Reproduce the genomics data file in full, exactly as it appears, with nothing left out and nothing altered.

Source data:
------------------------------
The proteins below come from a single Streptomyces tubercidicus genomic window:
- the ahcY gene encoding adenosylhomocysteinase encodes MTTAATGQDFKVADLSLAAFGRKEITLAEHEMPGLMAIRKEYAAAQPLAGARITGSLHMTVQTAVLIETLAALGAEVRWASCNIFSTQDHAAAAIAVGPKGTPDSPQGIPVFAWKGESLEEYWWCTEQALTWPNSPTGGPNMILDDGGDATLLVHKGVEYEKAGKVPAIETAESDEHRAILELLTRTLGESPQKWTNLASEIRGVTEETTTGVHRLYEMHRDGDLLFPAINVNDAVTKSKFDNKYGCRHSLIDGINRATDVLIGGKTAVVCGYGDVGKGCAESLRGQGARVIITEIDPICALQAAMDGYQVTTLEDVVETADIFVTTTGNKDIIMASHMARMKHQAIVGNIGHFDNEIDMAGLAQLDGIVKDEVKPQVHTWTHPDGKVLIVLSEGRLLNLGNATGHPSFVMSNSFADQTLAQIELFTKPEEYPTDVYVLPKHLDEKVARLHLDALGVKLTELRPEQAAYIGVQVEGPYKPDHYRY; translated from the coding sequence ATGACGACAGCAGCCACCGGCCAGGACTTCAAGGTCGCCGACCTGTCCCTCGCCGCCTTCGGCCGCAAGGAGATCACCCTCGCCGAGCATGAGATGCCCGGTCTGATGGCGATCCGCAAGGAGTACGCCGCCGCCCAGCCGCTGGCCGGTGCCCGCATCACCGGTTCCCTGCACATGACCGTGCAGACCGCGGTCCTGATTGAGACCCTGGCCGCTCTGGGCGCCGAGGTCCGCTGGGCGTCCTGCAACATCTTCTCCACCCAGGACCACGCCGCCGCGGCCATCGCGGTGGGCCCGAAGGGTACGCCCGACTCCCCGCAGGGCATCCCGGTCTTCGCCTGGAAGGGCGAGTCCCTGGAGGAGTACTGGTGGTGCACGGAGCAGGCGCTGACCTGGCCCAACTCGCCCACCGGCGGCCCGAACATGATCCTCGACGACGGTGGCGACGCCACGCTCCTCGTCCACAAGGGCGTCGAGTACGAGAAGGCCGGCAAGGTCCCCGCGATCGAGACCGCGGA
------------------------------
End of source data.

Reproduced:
The proteins below come from a single Streptomyces tubercidicus genomic window:
- the ahcY gene encoding adenosylhomocysteinase encodes MTTAATGQDFKVADLSLAAFGRKEITLAEHEMPGLMAIRKEYAAAQPLAGARITGSLHMTVQTAVLIETLAALGAEVRWASCNIFSTQDHAAAAIAVGPKGTPDSPQGIPVFAWKGESLEEYWWCTEQALTWPNSPTGGPNMILDDGGDATLLVHKGVEYEKAGKVPAIETAESDEHRAILELLTRTLGESPQKWTNLASEIRGVTEETTTGVHRLYEMHRDGDLLFPAINVNDAVTKSKFDNKYGCRHSLIDGINRATDVLIGGKTAVVCGYGDVGKGCAESLRGQGARVIITEIDPICALQAAMDGYQVTTLEDVVETADIFVTTTGNKDIIMASHMARMKHQAIVGNIGHFDNEIDMAGLAQLDGIVKDEVKPQVHTWTHPDGKVLIVLSEGRLLNLGNATGHPSFVMSNSFADQTLAQIELFTKPEEYPTDVYVLPKHLDEKVARLHLDALGVKLTELRPEQAAYIGVQVEGPYKPDHYRY; translated from the coding sequence ATGACGACAGCAGCCACCGGCCAGGACTTCAAGGTCGCCGACCTGTCCCTCGCCGCCTTCGGCCGCAAGGAGATCACCCTCGCCGAGCATGAGATGCCCGGTCTGATGGCGATCCGCAAGGAGTACGCCGCCGCCCAGCCGCTGGCCGGTGCCCGCATCACCGGTTCCCTGCACATGACCGTGCAGACCGCGGTCCTGATTGAGACCCTGGCCGCTCTGGGCGCCGAGGTCCGCTGGGCGTCCTGCAACATCTTCTCCACCCAGGACCACGCCGCCGCGGCCATCGCGGTGGGCCCGAAGGGTACGCCCGACTCCCCGCAGGGCATCCCGGTCTTCGCCTGGAAGGGCGAGTCCCTGGAGGAGTACTGGTGGTGCACGGAGCAGGCGCTGACCTGGCCCAACTCGCCCACCGGCGGCCCGAACATGATCCTCGACGACGGTGGCGACGCCACGCTCCTCGTCCACAAGGGCGTCGAGTACGAGAAGGCCGGCAAGGTCCCCGCGATCGAGACCGCGGA